Thursday, July 26, 2007

Discerning Dad's Will

Once upon a time there was a teenager who needed to find his first job. He was just past sixteen, and had struck a deal with parents that involved some cash on his part in exchange for driving privileges. But he, being sixteen, didn't know the first thing about getting job.

And both his mom and dad realized this. So late one night in their bed, mom asked dad, "Are you going to give Richie any help with finding a job?"

Dad was prepared for this. "Yes I am. I think this is a great learning opportunity for him. I'd like to help him in a way that will teach him how to make wise decisions on his own. He'll need to learn how to do that soon, you know."

Mom pulled closer to her husband and rested her head on his chest with a deep "Mmmmm".

"Here's what I have in mind", dad said, encouraged by her touch. "I really want him to work at Agway loading feed. Denny needs some help down there, and Richie would really enjoy it. So that's what he needs to do. If he picks something else, I'm going to be angry with him, take away the driving privileges that we agreed upon, and probably not speak to him until he quits. This is still my house, and although he is sixteen, he's got to obey my rules.

"But here's what I want you to do. If he comes to ask your opinion about it, don't tell him anything. He'll be wondering if it's a good idea to just pick something he likes: let him wonder. He'll probably be thinking that he could cause himself some real problems by picking the wrong place to work: let him think that. He'll be sure that we have a strong opinion about this (which we do), and he'll want to know it. Don't give in: let him wonder and worry and try to figure it out on his own. We need to make this as hard for him to figure out as we can. If he seems like he's going to screw it up and pick something else, don't warn him in anyway. We'll let him know that he chose wrong after the fact, believe you me.

"I really think this can be a great opportunity to let him try and make decisions on his own, a wise lesson he'll carry with him for a long time."

That night, Richie thought for a long time about his decision, and decided the best thing to do would be to ask his dad's opinion over breakfast. But he forgot altogether about asking when he came down early and found his dad still sleeping on the sofa.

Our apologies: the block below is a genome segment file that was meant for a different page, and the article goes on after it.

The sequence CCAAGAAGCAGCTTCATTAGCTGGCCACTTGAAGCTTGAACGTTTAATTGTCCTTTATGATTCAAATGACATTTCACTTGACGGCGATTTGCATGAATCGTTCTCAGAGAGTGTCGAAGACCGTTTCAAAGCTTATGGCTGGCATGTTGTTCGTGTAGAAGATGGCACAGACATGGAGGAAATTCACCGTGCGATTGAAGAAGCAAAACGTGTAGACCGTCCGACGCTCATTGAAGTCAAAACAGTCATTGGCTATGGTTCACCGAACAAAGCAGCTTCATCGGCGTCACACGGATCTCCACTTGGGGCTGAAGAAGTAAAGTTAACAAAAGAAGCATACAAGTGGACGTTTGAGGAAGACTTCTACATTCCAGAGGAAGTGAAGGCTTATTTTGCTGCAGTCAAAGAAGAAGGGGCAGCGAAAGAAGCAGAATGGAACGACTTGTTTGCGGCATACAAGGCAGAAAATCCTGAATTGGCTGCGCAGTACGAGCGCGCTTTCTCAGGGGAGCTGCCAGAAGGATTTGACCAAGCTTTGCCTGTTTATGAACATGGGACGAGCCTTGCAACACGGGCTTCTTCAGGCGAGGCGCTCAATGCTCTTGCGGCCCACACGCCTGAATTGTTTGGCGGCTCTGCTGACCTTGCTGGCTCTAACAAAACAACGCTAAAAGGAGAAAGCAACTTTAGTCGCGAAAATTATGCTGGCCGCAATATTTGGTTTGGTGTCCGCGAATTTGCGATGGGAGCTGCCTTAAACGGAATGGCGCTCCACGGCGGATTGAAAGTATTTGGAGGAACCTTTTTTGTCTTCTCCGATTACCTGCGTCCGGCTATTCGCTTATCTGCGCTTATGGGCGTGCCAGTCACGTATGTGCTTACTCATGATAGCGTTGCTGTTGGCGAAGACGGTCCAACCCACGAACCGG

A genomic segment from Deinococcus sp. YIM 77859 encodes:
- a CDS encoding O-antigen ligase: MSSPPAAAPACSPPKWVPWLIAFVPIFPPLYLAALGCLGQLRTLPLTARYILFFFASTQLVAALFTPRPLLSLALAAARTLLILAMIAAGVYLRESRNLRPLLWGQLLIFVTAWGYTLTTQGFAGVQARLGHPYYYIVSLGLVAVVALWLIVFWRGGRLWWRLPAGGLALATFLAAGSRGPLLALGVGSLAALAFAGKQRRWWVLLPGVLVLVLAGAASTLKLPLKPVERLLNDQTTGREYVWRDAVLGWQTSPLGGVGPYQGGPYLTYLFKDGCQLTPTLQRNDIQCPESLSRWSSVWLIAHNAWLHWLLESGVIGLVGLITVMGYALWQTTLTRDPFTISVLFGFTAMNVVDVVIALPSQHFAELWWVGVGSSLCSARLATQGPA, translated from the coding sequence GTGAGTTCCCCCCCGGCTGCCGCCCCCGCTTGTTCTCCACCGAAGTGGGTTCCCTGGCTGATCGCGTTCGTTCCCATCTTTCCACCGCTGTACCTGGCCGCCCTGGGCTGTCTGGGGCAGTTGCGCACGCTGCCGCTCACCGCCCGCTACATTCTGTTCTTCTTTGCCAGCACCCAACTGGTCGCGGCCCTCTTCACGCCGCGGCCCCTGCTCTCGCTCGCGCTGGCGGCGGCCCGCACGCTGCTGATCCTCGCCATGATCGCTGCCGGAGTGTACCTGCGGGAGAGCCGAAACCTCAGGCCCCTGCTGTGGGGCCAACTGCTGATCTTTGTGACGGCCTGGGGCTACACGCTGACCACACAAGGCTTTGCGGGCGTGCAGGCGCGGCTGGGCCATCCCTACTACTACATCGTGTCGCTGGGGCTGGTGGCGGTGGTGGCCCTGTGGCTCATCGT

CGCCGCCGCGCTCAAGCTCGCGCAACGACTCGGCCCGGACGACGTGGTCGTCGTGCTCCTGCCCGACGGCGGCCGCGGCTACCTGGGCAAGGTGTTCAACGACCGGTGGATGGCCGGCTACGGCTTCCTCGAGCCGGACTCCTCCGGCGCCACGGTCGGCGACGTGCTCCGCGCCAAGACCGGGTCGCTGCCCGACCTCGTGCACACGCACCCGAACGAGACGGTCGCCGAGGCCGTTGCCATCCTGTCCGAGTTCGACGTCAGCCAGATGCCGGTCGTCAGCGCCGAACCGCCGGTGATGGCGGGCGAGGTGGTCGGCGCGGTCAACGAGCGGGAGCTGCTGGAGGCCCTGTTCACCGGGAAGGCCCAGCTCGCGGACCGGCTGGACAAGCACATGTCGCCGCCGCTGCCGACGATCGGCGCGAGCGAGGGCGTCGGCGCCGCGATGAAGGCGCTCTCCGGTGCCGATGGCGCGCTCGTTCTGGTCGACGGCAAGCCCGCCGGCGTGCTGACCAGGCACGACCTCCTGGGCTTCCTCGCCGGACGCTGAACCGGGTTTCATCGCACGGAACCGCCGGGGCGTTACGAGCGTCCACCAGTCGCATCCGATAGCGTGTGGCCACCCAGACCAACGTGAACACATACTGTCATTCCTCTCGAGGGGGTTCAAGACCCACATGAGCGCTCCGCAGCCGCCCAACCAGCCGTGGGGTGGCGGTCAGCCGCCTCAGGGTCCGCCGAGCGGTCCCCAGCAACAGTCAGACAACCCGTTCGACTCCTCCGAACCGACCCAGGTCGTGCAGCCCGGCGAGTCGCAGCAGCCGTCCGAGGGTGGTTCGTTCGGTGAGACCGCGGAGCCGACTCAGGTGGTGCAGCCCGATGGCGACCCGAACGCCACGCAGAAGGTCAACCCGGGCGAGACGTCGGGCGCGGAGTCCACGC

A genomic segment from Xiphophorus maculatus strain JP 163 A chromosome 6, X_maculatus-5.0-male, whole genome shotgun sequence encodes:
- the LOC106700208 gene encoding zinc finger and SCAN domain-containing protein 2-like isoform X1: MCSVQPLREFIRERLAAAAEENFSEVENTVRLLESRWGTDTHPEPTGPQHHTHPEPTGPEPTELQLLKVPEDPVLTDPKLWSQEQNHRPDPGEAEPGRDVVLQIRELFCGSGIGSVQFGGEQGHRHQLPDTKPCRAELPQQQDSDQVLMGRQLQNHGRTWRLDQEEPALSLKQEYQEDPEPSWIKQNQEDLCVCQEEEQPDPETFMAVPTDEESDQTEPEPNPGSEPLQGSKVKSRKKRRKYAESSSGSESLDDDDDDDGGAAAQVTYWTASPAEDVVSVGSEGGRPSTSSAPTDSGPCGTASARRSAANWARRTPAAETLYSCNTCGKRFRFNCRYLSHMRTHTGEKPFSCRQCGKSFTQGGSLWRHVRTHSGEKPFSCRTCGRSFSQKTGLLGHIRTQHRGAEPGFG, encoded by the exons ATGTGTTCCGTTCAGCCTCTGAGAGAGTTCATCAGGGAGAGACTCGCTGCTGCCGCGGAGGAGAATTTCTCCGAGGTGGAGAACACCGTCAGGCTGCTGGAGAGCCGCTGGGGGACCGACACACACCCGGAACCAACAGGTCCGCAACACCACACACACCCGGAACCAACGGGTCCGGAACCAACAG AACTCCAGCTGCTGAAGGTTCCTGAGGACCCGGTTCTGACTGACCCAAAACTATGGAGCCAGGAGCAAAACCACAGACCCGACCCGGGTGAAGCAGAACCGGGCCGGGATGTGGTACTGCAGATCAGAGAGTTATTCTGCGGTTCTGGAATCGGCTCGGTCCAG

Tuesday, July 17, 2007

A Useful Baseball Guide

Perhaps you've taken the opportunity this summer to catch a baseball game or two. If that's the case, and you're relatively new to the sport, Bill Simmons has a useful primer on one of the game's best features: the Baseball Brawl.

Wednesday, July 04, 2007

Birding Expedition

I had a fun camping trip last night in celebration of a day off work, and this morning I did some hiking and four-wheeling around the Quehanna Wild Area. I wanted to see some new birds, and I got a few. I got pictures of these two, but they just weren't blog quality, so I stole these from

The first is a very common mountain bird, the Eastern Towhee. This bird is very common along the edges of the forest, so if you ride down the dirts roads in the summer you're very likely to see their distinctive black and white tails flying away from your car. I believe that these are sometimes referred to as the Roufus-Sided Towhee because of the patches under their wings. I got close enough to see a pair: the one you see here is a male. The female has a browner head. The song is distinctive as well: click here for a sample (thanks again USGS).

The other new bird I saw was a Yellow Throated Vireo. I'd never seen a vireo before, although I'd heard them many times- probably every trip to the forest. They are noisy singers, but reclusive treetop birds. For some reason, one of these little yellow guys was down in the mountain laurel today long enough to be observed in the binoculars.

I was also able to use my bird song CD and the USGS website to identify two other bird songs, although I couldn't see either of the birds on this trip. The first was the Whippoorwill, an enthusiastic caller that comes out during the night. The other is another reclusive tree top caller with a very distinctive sound, the Veery. Click on the name to hear a sound sample.